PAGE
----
Osteogenesis Imperfecta: Battling Brittle Bones?

My two-year-old niece has been diagnosed with osteogenesis imperfecta. It is apparently a mild form. What can you tell me about it and what can we be doing for her?

– October 9, 2007

The main problem in osteogenesis imperfecta (OI) is bones that break easily. The disorder results from a genetic mutation that affects the body’s production of collagen, a critical protein used to build and maintain bones. Mild cases may result in just a few fractures, while severe ones can lead to hundreds of bone breaks over the course of a lifetime. These fractures can occur for no apparent reason, or as a result of such ordinary events as coughing or rolling over during sleep.

All told, there are eight recognized types of OI. The most common form is the mildest. Most patients with it have a normal or near normal stature with little or no noticeable bone deformity, even though their bones may break easily. Other characteristics include loose joints, muscle weakness and a tendency toward spinal curvature. Some patients develop hearing loss relatively early in life, during their 20s or 30s. (An interesting tell-tale sign that OI is present is a blue or gray tint to the whites of the eyes.)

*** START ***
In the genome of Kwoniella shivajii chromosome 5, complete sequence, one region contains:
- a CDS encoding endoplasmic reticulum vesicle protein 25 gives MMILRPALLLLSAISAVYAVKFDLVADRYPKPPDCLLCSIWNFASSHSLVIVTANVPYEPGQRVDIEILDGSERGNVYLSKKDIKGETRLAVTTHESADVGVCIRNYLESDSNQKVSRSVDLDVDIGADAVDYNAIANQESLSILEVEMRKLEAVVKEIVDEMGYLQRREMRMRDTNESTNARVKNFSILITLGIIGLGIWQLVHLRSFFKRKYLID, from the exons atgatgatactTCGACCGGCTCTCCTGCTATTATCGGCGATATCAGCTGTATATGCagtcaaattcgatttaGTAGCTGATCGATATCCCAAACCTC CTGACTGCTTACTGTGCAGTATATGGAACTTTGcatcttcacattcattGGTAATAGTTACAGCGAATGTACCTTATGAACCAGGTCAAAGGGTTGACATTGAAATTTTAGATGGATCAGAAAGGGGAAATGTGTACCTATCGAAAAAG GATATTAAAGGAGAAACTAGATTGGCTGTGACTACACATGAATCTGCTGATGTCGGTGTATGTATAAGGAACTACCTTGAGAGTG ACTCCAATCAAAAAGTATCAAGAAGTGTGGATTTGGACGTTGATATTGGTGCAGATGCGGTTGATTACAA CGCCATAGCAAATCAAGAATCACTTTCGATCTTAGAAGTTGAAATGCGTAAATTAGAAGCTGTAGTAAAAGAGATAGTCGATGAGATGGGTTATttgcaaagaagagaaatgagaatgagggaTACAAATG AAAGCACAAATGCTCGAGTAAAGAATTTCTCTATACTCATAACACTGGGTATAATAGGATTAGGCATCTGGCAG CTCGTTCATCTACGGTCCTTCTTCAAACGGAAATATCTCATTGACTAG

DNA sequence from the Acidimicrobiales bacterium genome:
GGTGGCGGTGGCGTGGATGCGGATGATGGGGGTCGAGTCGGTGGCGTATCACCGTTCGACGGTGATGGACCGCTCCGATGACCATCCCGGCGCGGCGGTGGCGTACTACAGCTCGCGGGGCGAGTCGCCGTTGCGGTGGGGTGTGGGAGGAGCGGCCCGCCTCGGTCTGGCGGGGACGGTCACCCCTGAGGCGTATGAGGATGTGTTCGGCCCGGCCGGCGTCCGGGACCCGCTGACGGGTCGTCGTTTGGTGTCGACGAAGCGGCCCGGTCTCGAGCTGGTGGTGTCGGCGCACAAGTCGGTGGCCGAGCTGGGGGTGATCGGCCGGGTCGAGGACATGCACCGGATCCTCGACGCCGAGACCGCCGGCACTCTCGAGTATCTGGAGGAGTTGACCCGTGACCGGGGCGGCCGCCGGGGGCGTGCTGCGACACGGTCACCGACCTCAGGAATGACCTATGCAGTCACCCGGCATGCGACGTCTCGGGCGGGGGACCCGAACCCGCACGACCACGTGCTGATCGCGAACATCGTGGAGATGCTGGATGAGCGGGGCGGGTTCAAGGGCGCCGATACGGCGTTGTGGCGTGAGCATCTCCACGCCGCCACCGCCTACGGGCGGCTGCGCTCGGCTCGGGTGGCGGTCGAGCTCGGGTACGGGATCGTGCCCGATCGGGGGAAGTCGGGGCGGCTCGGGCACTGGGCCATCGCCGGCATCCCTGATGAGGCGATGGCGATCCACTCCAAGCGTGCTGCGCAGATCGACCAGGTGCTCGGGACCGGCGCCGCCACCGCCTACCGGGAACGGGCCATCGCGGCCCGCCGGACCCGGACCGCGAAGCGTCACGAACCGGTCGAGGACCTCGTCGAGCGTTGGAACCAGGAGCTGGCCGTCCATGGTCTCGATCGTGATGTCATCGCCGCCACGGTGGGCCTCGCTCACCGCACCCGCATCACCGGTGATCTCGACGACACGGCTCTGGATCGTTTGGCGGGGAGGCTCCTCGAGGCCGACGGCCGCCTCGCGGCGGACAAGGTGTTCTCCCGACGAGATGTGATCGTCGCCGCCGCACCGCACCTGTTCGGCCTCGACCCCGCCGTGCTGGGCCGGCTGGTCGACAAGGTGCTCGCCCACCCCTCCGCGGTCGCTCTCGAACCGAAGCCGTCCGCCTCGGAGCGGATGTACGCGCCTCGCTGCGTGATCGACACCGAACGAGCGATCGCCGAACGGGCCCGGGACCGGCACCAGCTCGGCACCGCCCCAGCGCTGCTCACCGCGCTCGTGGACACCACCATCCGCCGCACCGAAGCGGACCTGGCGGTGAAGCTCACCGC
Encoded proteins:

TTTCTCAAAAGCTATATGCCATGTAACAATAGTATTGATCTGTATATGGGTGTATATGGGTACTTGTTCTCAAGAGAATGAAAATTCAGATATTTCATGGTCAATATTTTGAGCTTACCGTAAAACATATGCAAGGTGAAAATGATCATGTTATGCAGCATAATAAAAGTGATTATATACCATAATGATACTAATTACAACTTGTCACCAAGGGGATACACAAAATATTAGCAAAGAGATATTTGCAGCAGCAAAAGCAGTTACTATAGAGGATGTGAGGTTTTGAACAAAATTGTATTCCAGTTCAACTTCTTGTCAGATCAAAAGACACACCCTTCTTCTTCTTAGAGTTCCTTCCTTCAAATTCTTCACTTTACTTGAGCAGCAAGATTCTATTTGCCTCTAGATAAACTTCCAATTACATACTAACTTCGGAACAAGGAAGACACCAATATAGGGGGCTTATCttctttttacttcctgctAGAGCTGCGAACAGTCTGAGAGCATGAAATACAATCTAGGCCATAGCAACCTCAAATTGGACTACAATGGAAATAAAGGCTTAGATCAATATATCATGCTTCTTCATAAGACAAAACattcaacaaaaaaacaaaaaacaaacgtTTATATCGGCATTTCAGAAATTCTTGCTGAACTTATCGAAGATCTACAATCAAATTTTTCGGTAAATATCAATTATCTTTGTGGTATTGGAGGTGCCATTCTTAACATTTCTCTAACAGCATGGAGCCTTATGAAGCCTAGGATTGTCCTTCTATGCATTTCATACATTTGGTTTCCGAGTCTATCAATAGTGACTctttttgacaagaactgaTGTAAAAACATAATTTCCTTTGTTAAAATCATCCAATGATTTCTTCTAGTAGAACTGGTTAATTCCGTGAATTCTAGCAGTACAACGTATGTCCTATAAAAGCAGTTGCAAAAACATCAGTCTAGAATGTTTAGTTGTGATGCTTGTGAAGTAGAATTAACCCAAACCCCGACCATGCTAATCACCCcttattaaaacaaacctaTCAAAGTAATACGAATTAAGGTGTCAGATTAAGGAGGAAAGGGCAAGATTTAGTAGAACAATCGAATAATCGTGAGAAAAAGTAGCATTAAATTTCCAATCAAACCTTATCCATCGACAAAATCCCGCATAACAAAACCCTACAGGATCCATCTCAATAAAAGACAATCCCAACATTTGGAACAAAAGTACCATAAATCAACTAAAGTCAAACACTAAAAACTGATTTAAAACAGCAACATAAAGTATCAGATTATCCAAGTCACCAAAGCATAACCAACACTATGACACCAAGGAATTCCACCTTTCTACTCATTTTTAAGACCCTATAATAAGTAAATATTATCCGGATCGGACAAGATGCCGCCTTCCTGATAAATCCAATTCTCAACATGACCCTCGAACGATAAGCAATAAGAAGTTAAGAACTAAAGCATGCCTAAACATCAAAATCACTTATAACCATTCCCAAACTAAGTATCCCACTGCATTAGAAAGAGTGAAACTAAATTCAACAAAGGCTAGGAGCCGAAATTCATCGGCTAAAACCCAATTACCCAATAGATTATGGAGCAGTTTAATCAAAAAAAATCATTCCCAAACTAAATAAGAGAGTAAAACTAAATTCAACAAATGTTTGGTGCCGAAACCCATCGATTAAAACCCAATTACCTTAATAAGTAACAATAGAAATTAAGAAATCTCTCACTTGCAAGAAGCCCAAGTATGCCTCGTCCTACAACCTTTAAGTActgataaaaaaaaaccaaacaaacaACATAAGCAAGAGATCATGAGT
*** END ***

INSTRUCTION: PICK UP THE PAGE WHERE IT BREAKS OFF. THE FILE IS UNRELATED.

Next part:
As yet there is no cure for OI. Instead, the focus is on preventing or controlling fractures. Exercise throughout life is important in order to build both muscle and bone strength. Swimming and water therapy are especially helpful since moving in water presents little risk of fractures. Walking is also recommended (with or without such mobility aids as leg braces).

Maintaining a healthy weight throughout life is also important. As you can imagine, extra weight can endanger fragile bones and compromise mobility. As children grow, it’s a good idea to consult a nutritionist or dietician to learn how to limit portion size so that they don’t gain too much weight, as well as to make healthy food choices so that they get full complement of nutrients. I recommend a good multivitamin/multimineral supplement for insurance.

Researchers are investigating the usefulness of treatment with growth hormone and with bone-building drugs called bisphosphonates. You can find information on the disease itself as well as on ongoing research through the OI Foundation at www.oif.org.

This is a complex disease that requires careful, lifelong management. Learn as much as you can about it and make an effort to keep up with medical advances. Developments in gene therapy may someday make a true cure possible.

Andrew Weil, M.D.

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